SHREVEPORT, La. (KSLA) - The seemingly never-ending news cycle of the COVID-19 pandemic, and all the efforts to fight it, can get a bit overwhelming.
That’s especially true when you consider we have been confronted by this deadly virus for the last 10 months, starting back in March 2020.
One example came on Wednesday morning, Dec. 30, when several big developments were all unfolding.
News the U.K. have now okayed emergency use of the AstraZeneca vaccine, potentially foreshadows the same here in the U.S.
There had been reports the global biopharmaceutical giant would seek emergency approval from the Food and Drug Administration (FDA) as early as February. However, according to a Trump Administration health official, that timing could be delayed until April to allow for more testing.
There’s also a new COVID strain in the U.K. that could be up to 70 percent more infectious. The first case has turned up in the U.S. with a man in his 20′s living in Colorado, with no recent traveling to speak of.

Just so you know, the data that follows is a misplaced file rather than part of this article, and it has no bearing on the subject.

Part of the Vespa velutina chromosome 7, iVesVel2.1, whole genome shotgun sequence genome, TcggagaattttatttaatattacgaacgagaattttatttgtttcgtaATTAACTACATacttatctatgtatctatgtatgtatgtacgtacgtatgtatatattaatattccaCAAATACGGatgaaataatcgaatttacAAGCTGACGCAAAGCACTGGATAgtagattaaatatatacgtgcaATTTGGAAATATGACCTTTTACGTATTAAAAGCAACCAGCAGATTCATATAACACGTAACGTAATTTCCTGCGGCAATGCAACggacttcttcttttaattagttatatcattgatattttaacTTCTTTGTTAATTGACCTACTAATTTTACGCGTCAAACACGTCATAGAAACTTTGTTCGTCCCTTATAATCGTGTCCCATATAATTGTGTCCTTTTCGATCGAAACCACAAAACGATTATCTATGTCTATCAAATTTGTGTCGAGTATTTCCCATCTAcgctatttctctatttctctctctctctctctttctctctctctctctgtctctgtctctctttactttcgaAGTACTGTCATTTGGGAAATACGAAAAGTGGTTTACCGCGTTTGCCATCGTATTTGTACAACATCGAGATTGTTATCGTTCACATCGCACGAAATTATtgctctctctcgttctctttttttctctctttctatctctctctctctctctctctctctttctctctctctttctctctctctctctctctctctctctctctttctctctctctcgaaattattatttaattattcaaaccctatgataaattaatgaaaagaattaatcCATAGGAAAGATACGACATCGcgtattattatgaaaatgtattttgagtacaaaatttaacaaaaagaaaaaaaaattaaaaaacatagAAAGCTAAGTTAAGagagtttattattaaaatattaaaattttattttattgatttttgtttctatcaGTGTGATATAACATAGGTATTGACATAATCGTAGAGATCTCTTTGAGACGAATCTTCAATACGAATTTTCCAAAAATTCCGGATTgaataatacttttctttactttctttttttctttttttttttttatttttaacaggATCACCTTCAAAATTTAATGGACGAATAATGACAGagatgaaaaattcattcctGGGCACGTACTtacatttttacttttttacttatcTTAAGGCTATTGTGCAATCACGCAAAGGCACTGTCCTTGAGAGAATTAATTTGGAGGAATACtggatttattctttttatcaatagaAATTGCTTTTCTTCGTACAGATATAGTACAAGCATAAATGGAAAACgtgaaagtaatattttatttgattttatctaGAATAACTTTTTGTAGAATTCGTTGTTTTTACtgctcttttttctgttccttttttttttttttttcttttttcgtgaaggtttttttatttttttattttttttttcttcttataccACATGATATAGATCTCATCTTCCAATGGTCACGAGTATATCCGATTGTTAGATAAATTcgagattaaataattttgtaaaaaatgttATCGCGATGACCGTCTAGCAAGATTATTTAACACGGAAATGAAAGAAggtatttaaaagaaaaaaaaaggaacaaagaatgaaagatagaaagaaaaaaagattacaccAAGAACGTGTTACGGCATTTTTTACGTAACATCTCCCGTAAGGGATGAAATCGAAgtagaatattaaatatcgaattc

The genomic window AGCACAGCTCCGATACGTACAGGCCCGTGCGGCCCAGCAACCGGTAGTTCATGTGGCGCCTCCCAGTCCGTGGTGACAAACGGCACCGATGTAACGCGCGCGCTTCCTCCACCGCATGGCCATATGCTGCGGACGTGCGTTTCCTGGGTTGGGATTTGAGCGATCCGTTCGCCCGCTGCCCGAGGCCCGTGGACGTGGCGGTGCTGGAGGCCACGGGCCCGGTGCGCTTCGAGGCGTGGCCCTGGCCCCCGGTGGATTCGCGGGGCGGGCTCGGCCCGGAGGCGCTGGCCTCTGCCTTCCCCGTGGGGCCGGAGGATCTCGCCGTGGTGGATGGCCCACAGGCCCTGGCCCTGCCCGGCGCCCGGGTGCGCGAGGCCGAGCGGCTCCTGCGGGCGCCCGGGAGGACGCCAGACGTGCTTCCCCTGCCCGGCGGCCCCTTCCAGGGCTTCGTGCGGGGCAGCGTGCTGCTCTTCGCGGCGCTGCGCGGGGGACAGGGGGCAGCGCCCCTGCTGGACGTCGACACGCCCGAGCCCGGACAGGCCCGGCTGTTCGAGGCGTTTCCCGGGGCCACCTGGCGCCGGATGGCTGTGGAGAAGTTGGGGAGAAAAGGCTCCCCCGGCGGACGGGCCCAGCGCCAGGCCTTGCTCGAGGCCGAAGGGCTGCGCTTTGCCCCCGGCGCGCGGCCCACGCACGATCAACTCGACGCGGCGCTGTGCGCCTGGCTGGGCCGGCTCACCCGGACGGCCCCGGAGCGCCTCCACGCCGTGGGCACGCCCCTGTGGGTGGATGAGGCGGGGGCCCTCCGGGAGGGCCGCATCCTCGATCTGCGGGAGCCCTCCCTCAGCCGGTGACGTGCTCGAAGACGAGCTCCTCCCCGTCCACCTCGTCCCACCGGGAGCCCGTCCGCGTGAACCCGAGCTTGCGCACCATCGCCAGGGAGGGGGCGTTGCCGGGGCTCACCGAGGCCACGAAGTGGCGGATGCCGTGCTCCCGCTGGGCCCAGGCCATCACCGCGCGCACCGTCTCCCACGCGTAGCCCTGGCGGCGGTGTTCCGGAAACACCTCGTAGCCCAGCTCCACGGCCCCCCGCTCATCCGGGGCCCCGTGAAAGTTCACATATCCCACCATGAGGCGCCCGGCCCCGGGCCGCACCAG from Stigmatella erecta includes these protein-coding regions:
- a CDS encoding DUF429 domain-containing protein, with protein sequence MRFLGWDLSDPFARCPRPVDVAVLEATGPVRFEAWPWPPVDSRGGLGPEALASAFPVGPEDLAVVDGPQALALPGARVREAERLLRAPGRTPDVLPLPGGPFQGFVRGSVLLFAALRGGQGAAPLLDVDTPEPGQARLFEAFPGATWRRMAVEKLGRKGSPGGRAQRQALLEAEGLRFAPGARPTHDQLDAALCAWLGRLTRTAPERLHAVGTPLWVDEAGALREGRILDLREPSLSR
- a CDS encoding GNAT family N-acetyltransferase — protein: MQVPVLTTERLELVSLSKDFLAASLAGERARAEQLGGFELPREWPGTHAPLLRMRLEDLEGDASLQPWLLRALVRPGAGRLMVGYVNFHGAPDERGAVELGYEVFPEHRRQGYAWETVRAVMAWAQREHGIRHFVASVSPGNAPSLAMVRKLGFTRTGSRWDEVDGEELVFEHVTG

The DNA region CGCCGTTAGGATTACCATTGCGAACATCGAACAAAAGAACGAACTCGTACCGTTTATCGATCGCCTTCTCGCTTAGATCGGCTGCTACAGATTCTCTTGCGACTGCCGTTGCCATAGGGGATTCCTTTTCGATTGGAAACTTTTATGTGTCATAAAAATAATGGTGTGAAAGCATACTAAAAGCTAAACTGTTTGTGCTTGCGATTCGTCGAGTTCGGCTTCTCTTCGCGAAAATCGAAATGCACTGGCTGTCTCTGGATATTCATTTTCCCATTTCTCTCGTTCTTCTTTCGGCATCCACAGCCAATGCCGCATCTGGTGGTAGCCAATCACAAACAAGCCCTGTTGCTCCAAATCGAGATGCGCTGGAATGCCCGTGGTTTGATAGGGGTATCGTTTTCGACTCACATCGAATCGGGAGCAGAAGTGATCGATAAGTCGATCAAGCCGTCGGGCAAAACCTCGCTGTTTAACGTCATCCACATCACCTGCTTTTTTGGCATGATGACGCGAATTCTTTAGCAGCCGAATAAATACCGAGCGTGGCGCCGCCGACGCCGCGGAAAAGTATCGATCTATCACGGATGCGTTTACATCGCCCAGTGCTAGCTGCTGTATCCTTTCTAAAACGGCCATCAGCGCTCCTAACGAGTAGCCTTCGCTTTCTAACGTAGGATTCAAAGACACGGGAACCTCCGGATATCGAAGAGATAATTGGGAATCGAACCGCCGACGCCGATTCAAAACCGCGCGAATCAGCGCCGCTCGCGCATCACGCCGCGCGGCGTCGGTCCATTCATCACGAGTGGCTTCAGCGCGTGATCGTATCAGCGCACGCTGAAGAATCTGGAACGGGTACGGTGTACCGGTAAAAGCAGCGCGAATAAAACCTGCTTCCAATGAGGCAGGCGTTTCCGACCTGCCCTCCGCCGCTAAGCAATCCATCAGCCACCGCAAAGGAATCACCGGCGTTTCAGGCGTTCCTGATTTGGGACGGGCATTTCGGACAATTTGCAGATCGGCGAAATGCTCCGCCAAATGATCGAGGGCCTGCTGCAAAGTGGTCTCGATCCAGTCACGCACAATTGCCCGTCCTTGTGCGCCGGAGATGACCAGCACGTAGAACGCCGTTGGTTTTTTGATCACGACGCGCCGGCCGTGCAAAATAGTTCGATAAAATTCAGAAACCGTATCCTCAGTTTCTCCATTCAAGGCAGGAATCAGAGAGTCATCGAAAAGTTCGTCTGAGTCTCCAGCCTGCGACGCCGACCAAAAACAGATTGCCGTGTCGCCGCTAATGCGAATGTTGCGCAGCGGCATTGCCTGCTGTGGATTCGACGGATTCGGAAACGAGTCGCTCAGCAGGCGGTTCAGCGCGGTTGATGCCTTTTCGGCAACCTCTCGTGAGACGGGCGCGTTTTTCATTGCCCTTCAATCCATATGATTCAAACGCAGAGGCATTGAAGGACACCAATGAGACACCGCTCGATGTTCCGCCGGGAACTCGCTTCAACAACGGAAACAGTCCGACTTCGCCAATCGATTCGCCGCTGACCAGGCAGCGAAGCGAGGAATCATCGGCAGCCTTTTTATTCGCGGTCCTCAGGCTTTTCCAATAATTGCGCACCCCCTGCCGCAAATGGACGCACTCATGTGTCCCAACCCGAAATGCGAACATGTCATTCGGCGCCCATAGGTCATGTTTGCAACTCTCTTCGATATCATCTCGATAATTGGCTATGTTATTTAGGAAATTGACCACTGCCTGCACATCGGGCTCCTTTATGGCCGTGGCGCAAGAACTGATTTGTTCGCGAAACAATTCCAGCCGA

Then there’s growing frustration about the speed of vaccine deployment nationally. The federal government has now moved 11 million doses yet only 2 million shots have been given out so far.
Dr. Joseph Bocchini, an infectious disease specialist with Willis Knighton, says of all the headlines right now, that vaccine rollout delay causes him the most worry.
“We have to improve our ability to get the vaccine in people’s arms as quickly as it becomes available,” says Bocchini.
Meanwhile, vaccines have arrived this week for frontline staff and residents at The Oaks of Louisiana, an assisted living facility in south Shreveport.
Nursing supervisor Jessica Bryant described her feelings of having the vaccines arrive at The Oaks.
“I feel blessed to be able to be part of this revolution, so to speak, because, you know, there were people that had to be the first ones to take the smallpox vaccine and the polio vaccine. And we’re just, this is our era,” said Bryant.
However, not everyone has decided whether or not to get their vaccination just yet. Just ask Donald Johnson, a Baton Rouge father and teacher who brought his son, an LSU-Shreveport student and basketball player, to a weekly COVID-19 testing clinic at Querbes Community Center.
“Right now, I’m about 50-50. I guess I want to see how things go,” said Johnson.